acquired adjective adverbs Anglo-Saxon artist become called Celts century Chaucer colloquial common consonant correctness cultivated custom dative definition dialect dictionary distinction elements England English language English speech English word etymology example existence experience expression fact feeling formal forms of speech free verse French gender Germanic languages guage habits human idiom Indo-European languages Indo-European parent speech inflectional intelligible kind Latin less linguistic literary literature logical matter meaning merely Middle English mind Modern English mood nature notion noun origin perhaps period person phonetic phrase plural poet poetry popular possessive possible practical present preterite pronoun pronounced pronunciation prose purist question reason regular result rhythm rules Saxon sense sentence Shakspere simple singular social sounds speak speaker spelling split infinitive strong verbs structure student style syllable tense term things thought tion traditional unity verb verse vocabulary vowel weak inflection whole writing
Seite 470 - Behold the child, by nature's kindly law, Pleas'd with a rattle, tickled with a straw: Some livelier play-thing gives his youth delight, A little louder, but as empty quite: Scarfs, garters, gold, amuse his riper stage, And beads and pray'r-books are the toys of age: Pleas'd with this bauble still, as that before; 'Till tir'd he sleeps, and life's poor play is o'er.
Seite 471 - Thou wast not born for death, immortal bird ! No hungry generations tread thee down ; The voice I heard this passing night was heard In ancient days by emperor and clown : Perhaps the self-same song that found a path Through the sad heart of Ruth, when sick for home, She stood in tears amid the alien corn...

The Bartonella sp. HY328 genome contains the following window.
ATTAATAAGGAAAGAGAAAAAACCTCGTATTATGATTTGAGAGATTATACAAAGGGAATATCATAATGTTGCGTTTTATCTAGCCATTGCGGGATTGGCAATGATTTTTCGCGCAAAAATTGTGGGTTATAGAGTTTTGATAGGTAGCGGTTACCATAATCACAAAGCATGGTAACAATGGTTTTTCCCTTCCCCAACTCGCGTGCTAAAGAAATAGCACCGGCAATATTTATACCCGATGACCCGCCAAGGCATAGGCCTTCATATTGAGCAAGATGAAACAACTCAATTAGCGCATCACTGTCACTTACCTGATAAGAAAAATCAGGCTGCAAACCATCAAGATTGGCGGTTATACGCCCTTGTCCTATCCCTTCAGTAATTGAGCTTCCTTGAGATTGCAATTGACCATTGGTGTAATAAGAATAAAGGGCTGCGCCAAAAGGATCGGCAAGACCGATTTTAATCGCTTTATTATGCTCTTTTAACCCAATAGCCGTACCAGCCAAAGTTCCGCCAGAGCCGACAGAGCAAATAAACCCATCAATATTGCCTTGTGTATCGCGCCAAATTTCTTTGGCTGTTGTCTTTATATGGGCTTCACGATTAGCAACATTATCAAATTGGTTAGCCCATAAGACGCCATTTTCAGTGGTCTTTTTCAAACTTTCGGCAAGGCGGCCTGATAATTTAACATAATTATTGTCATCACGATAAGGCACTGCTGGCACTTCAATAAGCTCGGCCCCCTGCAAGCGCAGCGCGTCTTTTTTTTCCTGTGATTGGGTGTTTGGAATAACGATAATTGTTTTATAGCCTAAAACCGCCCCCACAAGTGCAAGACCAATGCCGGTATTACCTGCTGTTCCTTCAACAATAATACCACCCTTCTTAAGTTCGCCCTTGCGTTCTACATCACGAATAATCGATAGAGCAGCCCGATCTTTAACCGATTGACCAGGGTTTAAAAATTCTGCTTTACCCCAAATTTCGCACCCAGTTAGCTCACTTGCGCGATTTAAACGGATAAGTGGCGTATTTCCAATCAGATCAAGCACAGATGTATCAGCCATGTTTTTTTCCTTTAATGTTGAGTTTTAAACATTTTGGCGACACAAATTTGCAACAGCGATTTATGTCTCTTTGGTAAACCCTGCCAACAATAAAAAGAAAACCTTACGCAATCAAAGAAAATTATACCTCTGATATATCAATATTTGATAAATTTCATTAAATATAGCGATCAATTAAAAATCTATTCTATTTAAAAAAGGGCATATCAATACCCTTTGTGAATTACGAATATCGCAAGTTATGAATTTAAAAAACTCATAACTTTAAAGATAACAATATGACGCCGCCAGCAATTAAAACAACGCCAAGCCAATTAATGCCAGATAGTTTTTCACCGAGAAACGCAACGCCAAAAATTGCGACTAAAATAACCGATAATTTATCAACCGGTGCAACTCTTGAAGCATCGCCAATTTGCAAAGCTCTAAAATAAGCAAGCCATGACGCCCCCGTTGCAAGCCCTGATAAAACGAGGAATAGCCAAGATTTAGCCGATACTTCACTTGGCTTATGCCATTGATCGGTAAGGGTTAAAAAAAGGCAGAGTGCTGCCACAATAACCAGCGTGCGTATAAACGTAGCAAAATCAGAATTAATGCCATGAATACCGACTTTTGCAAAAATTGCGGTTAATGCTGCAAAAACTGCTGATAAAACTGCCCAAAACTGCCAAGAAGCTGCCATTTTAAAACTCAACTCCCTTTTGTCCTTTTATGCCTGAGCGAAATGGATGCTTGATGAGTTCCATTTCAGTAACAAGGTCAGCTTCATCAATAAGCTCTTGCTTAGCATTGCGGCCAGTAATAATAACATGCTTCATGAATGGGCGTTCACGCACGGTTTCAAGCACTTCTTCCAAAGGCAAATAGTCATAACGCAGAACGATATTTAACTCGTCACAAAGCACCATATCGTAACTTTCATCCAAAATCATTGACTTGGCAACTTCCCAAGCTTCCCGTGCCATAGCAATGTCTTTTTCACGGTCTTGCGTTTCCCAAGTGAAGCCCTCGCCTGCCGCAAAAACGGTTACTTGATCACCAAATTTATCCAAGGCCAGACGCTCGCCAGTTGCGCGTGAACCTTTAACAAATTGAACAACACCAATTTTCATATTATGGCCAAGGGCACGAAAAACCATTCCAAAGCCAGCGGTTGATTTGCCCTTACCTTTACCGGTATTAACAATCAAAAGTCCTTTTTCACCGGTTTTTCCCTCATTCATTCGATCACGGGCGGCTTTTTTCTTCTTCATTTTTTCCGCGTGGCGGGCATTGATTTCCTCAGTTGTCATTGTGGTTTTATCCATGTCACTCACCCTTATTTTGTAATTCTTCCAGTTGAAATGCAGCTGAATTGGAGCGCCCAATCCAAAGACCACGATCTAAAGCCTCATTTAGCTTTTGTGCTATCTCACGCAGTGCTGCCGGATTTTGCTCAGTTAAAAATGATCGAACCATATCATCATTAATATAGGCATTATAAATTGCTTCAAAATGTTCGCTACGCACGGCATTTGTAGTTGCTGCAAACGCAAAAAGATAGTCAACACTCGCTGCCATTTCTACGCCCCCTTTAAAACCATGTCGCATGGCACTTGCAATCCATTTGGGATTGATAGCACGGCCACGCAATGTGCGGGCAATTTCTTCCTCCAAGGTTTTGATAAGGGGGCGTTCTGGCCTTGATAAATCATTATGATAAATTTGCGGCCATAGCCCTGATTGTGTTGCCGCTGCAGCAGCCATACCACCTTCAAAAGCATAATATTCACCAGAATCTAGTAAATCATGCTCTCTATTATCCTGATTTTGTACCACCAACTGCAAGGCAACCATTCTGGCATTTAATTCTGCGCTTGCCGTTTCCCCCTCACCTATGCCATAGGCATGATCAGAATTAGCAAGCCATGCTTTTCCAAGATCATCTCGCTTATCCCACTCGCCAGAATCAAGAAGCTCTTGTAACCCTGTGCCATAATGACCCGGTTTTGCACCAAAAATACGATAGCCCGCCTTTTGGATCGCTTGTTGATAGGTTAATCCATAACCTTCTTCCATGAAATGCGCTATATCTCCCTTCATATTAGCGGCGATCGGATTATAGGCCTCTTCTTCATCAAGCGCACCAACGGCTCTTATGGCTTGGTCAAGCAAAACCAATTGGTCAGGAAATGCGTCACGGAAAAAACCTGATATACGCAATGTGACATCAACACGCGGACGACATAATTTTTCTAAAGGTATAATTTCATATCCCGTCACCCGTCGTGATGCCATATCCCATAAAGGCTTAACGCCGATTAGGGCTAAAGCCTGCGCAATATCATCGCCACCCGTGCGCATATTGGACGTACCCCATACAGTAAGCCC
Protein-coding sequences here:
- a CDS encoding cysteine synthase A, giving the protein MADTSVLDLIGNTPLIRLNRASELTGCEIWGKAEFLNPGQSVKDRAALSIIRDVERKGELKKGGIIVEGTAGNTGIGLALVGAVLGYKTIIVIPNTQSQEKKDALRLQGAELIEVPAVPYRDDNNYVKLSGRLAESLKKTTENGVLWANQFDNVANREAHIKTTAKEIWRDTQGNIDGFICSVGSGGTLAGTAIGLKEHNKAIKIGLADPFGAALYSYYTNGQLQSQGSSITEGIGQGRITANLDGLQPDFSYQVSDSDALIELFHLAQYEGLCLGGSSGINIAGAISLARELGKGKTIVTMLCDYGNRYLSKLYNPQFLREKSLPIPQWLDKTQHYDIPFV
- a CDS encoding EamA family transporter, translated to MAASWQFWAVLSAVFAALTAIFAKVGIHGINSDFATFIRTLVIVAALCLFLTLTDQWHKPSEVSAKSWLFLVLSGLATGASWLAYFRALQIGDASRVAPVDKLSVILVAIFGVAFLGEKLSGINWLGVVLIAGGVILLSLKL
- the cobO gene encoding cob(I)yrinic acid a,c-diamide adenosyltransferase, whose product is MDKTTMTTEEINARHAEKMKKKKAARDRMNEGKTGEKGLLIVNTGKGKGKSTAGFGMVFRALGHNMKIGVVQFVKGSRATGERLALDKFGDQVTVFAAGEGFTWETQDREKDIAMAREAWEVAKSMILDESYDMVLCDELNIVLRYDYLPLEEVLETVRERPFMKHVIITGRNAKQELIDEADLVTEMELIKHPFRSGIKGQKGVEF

Seite 506 - Place me on Sunium's marbled steep, Where nothing, save the waves and I, May hear our mutual murmurs sweep; There, swan-like, let me sing and die: A land of slaves shall ne'er be mine— Dash down yon cup of Samian wine!
Seite 455 - To this I reply, that a rustic's language, purified from all provincialism and grossness, and so far re-constructed as to be made consistent with the rules of grammar, (which are, in essence, no other than the laws of universal logic applied to Psychological materials,) will not differ from the language of any other man of...
Seite 515 - ... a sort of cloistral refuge, from a certain vulgarity in the actual world. A perfect poem like Lycidas, a perfect fiction like Esmond, the perfect handling of a theory like Newman's Idea of a University, has for them something of the uses of a religious "retreat.
Seite 502 - John Gilpin's spouse said to her dear, Though wedded we have been These twice ten tedious years, yet we No holiday have seen.
Seite 426 - Style in all its varieties, reserved or opulent, terse, abundant, musical, stimulant, academic, so long as each is really characteristic or expressive, finds thus its justification, the sumptuous good taste of Cicero being as truly the man himself, and not another, justified, yet insured inalienably to him, thereby, as would have been his portrait by Raffaelle, in full consular splendour, on his ivory chair.
Seite 507 - Be proud! for she is saved, and all have helped to save her! She that lifts up the manhood of the poor, She of the open soul and open door, With room about her hearth for all mankind!
Seite 426 - The one word for the one thing, the one thought, amid the multitude of words, terms, that might just do: the problem of style was there ! — the unique word, phrase, sentence, paragraph, essay, or song, absolutely proper to the single mental presentation or vision within. In that perfect justice, over and above the many contingent and removable beauties with which beautiful style may charm us, but which it can exist without...
Seite 505 - Are not a spoil for him, — thou dost arise And shake him from thee; the vile strength he wields For earth's destruction thou dost all despise, Spurning him from thy bosom to the skies, And send'st him, shivering in thy playful spray And howling, to his Gods, where haply lies His petty hope in some near port or bay, And dashcst him again to earth: — there let him lay.